David Albahari / Žarko Radaković
Das Buch über Musik
Zwei Serben, der eine in Calgary,
der andere in Köln, korrespondieren
The Book about Music
Two Serbs, the one in Calgary, the other in Köln, correspond about music
The current issue of the literary journal Schreibheft includes an excerpt from the book, translated into German by Mirjana and Klaus Wittmann.
I’ll translate a couple of passages from their German to give a taste of what I think is an extraordinary exchange between two remarkable writers.
For a long time I have wanted to be several people. One of them is Žarko Radaković. . . .
Every writing project is simultaneously a reading project. As I read Žarko, I also read myself; while I wrote about myself, I wrote simultaneously about Žarko. . . .
In fact I always write new pages spasmodically, in a desperate attempt to hold back the writing down of thoughts, ideas, and messages. I am actually a machine of destruction, a poisoner of language, a conspirator who wants to thrust a dagger into his own breast. (Why dagger, someone asks, why not a sword? Because the dagger, I answer, forces on to approach the victim very closely and, if one dares, to look into his eyes.)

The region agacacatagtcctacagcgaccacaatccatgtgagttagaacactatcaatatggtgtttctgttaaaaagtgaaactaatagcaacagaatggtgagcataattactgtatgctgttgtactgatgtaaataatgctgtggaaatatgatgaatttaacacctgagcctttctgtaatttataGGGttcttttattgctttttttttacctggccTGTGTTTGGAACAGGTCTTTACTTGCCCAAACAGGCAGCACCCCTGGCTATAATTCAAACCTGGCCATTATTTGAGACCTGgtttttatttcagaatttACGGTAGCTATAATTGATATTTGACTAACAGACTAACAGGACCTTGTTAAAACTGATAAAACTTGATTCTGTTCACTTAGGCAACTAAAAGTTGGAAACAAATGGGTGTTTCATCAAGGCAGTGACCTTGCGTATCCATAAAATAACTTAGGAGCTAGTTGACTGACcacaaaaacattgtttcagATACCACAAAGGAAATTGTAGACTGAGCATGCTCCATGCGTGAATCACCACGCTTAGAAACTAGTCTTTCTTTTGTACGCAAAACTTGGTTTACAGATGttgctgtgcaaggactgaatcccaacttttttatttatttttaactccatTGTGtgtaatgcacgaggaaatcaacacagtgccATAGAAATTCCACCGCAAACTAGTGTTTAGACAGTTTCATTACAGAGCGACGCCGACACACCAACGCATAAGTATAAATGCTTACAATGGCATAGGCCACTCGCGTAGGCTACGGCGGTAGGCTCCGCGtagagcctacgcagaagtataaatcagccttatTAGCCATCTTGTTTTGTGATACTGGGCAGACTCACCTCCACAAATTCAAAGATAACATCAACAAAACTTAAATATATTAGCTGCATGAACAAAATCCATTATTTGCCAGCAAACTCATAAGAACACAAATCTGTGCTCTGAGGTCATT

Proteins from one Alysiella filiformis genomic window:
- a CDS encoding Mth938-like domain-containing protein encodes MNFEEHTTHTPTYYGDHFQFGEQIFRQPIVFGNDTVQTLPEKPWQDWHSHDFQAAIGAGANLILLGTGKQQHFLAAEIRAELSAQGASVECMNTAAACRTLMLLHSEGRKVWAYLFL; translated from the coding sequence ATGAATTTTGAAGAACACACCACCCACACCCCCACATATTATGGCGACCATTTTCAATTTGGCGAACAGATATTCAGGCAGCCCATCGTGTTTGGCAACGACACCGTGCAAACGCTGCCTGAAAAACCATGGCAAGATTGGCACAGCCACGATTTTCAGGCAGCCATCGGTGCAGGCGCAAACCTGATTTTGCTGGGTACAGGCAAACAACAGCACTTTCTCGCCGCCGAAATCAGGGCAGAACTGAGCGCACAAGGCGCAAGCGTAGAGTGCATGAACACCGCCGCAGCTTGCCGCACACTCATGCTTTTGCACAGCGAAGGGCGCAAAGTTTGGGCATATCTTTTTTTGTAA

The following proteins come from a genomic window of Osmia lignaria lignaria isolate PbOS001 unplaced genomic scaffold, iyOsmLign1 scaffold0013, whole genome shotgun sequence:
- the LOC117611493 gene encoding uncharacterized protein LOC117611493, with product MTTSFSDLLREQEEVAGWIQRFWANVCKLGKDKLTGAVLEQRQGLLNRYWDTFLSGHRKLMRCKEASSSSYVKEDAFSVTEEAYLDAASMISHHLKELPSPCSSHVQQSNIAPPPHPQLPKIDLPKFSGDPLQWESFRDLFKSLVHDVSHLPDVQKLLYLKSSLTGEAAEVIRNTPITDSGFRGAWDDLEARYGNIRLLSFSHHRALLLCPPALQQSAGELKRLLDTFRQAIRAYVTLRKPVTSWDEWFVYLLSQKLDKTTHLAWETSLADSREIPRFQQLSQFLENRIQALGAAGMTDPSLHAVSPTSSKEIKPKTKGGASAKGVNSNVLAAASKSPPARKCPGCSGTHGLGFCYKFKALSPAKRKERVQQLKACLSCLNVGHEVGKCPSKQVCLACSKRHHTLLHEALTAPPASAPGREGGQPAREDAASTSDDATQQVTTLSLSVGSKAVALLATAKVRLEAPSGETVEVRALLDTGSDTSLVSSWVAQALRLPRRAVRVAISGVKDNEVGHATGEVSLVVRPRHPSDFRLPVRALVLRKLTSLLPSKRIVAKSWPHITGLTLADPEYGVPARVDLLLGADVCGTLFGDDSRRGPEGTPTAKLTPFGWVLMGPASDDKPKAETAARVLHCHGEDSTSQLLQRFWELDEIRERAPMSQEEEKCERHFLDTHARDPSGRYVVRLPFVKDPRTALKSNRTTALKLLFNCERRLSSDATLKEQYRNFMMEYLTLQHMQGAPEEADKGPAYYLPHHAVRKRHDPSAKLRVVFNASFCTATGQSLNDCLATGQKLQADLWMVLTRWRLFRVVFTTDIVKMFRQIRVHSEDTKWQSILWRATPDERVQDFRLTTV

Although I prefer to hear music alone, for listening with someone else is always part of a complicated plan or experiment, today there was no problem as we listened to the CDs of “Combustication.” (…)
Stillness. Just pure listening. Even without tapping a foot in simple, even rhythm. That is (Handke’s) “pure feeling.” To paint oneself in the face of the other; or the painting of the other in one’s own face; or all that at once. . . .
For Žarko, moments in common, common experiences are extraordinarily important because they can be a foundation or inspiration or stimulus for new events, for new confrontations with oneself and with one’s own artistic work, with everything, then, what one is or is not. Especially with what one is not. . . .
Since David Albahari and I have given in to the “adventure” of writing about the experience of music, the “logic” of writing as the transfer of “experience” into a text has become more clear to me: the recognition that writing is a balancing act between the direct and the artificial experience of the world. . . .
But Žarko couldn’t come!
I put off the conversation about marijuana and its influence on health for another time. In the club where the reggae band “Groundation” was appearing, there was a distinct scent of grass, although smoking was forbidden. . . .
Put simply, she said, she felt like another person, as if she were reborn, as if she were seeing the world with better eyes and a more discerning eye. And I though, who knows what Žarko would have experienced in her place.
But Žarko couldn’t come!
Unfortunate, oh, how unfortunate!